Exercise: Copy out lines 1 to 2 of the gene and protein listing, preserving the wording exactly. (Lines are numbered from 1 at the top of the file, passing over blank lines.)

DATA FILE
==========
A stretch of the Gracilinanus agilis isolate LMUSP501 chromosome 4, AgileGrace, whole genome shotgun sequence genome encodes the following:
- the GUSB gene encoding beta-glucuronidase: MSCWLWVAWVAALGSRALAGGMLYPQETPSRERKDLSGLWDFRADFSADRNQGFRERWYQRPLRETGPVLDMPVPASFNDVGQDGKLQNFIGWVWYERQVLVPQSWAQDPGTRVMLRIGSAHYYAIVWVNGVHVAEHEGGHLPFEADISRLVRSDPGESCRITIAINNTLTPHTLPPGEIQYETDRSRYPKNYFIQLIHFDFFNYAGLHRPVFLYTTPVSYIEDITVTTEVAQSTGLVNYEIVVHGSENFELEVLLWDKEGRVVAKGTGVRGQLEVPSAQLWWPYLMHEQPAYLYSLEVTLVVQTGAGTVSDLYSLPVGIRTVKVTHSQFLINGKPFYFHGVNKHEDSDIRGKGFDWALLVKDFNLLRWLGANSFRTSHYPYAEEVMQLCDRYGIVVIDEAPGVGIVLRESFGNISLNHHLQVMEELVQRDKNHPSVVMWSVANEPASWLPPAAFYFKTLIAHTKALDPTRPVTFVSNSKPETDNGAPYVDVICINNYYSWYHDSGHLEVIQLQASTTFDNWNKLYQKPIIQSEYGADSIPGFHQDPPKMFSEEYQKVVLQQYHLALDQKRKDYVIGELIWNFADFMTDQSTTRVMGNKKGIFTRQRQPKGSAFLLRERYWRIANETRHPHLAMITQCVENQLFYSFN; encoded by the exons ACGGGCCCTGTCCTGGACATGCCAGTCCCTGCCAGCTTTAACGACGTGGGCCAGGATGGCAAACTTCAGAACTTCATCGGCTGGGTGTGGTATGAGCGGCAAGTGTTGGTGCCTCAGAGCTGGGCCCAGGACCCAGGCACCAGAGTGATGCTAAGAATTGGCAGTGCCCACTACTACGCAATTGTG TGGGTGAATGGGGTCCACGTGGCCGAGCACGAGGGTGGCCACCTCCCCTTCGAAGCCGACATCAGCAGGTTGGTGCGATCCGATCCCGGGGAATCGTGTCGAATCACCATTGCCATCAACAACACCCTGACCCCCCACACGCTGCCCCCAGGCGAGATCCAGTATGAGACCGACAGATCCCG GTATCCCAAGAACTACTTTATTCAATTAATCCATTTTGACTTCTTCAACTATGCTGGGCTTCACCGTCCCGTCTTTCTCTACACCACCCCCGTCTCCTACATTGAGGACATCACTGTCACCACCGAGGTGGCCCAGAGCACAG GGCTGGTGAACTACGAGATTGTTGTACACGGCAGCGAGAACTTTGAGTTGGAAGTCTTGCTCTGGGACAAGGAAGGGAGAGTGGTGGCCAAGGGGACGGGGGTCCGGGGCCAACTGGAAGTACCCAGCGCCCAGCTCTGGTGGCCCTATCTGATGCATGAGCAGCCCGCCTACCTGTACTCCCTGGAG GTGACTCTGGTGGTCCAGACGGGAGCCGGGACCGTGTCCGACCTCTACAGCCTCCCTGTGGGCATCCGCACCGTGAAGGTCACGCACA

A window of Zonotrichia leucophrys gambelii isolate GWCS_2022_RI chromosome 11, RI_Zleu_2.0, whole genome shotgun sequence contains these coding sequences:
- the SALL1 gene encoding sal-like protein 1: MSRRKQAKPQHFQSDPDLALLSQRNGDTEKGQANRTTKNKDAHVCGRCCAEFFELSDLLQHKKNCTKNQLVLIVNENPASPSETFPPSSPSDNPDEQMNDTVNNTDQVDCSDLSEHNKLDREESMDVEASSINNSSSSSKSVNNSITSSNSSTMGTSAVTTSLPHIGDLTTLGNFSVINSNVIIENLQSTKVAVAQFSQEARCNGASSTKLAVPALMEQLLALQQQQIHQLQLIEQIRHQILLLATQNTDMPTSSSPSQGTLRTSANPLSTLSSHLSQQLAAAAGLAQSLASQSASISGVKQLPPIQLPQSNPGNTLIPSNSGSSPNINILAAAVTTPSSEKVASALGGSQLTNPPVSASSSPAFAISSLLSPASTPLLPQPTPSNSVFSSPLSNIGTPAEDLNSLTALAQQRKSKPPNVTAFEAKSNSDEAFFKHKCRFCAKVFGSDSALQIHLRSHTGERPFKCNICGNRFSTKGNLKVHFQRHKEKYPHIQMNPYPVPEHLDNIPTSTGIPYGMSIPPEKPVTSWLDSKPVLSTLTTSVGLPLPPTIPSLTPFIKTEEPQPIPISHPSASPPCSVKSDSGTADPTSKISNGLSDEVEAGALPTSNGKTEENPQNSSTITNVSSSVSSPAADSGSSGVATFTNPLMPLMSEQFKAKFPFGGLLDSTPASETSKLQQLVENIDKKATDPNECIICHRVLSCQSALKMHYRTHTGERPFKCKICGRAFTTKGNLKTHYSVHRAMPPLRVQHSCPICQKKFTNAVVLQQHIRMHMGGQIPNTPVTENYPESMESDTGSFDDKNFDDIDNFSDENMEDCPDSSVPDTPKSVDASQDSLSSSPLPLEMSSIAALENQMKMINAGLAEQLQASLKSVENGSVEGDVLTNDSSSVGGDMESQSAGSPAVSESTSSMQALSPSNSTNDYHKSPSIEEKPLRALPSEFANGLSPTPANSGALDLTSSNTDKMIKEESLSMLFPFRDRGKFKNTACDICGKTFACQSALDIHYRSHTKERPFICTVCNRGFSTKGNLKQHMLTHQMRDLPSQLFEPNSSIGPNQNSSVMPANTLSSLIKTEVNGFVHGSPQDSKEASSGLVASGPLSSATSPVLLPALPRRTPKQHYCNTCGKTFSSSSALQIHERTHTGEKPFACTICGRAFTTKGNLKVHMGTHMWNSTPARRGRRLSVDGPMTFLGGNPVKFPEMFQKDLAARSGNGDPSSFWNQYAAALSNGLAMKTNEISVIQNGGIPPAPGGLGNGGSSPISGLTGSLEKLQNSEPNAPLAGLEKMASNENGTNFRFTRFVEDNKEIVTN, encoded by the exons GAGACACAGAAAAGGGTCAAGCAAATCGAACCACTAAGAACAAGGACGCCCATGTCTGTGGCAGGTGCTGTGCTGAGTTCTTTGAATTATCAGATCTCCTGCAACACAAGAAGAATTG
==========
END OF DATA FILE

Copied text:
A stretch of the Gracilinanus agilis isolate LMUSP501 chromosome 4, AgileGrace, whole genome shotgun sequence genome encodes the following:
- the GUSB gene encoding beta-glucuronidase: MSCWLWVAWVAALGSRALAGGMLYPQETPSRERKDLSGLWDFRADFSADRNQGFRERWYQRPLRETGPVLDMPVPASFNDVGQDGKLQNFIGWVWYERQVLVPQSWAQDPGTRVMLRIGSAHYYAIVWVNGVHVAEHEGGHLPFEADISRLVRSDPGESCRITIAINNTLTPHTLPPGEIQYETDRSRYPKNYFIQLIHFDFFNYAGLHRPVFLYTTPVSYIEDITVTTEVAQSTGLVNYEIVVHGSENFELEVLLWDKEGRVVAKGTGVRGQLEVPSAQLWWPYLMHEQPAYLYSLEVTLVVQTGAGTVSDLYSLPVGIRTVKVTHSQFLINGKPFYFHGVNKHEDSDIRGKGFDWALLVKDFNLLRWLGANSFRTSHYPYAEEVMQLCDRYGIVVIDEAPGVGIVLRESFGNISLNHHLQVMEELVQRDKNHPSVVMWSVANEPASWLPPAAFYFKTLIAHTKALDPTRPVTFVSNSKPETDNGAPYVDVICINNYYSWYHDSGHLEVIQLQASTTFDNWNKLYQKPIIQSEYGADSIPGFHQDPPKMFSEEYQKVVLQQYHLALDQKRKDYVIGELIWNFADFMTDQSTTRVMGNKKGIFTRQRQPKGSAFLLRERYWRIANETRHPHLAMITQCVENQLFYSFN; encoded by the exons ACGGGCCCTGTCCTGGACATGCCAGTCCCTGCCAGCTTTAACGACGTGGGCCAGGATGGCAAACTTCAGAACTTCATCGGCTGGGTGTGGTATGAGCGGCAAGTGTTGGTGCCTCAGAGCTGGGCCCAGGACCCAGGCACCAGAGTGATGCTAAGAATTGGCAGTGCCCACTACTACGCAATTGTG TGGGTGAATGGGGTCCACGTGGCCGAGCACGAGGGTGGCCACCTCCCCTTCGAAGCCGACATCAGCAGGTTGGTGCGATCCGATCCCGGGGAATCGTGTCGAATCACCATTGCCATCAACAACACCCTGACCCCCCACACGCTGCCCCCAGGCGAGATCCAGTATGAGACCGACAGATCCCG GTATCCCAAGAACTACTTTATTCAATTAATCCATTTTGACTTCTTCAACTATGCTGGGCTTCACCGTCCCGTCTTTCTCTACACCACCCCCGTCTCCTACATTGAGGACATCACTGTCACCACCGAGGTGGCCCAGAGCACAG GGCTGGTGAACTACGAGATTGTTGTACACGGCAGCGAGAACTTTGAGTTGGAAGTCTTGCTCTGGGACAAGGAAGGGAGAGTGGTGGCCAAGGGGACGGGGGTCCGGGGCCAACTGGAAGTACCCAGCGCCCAGCTCTGGTGGCCCTATCTGATGCATGAGCAGCCCGCCTACCTGTACTCCCTGGAG GTGACTCTGGTGGTCCAGACGGGAGCCGGGACCGTGTCCGACCTCTACAGCCTCCCTGTGGGCATCCGCACCGTGAAGGTCACGCACA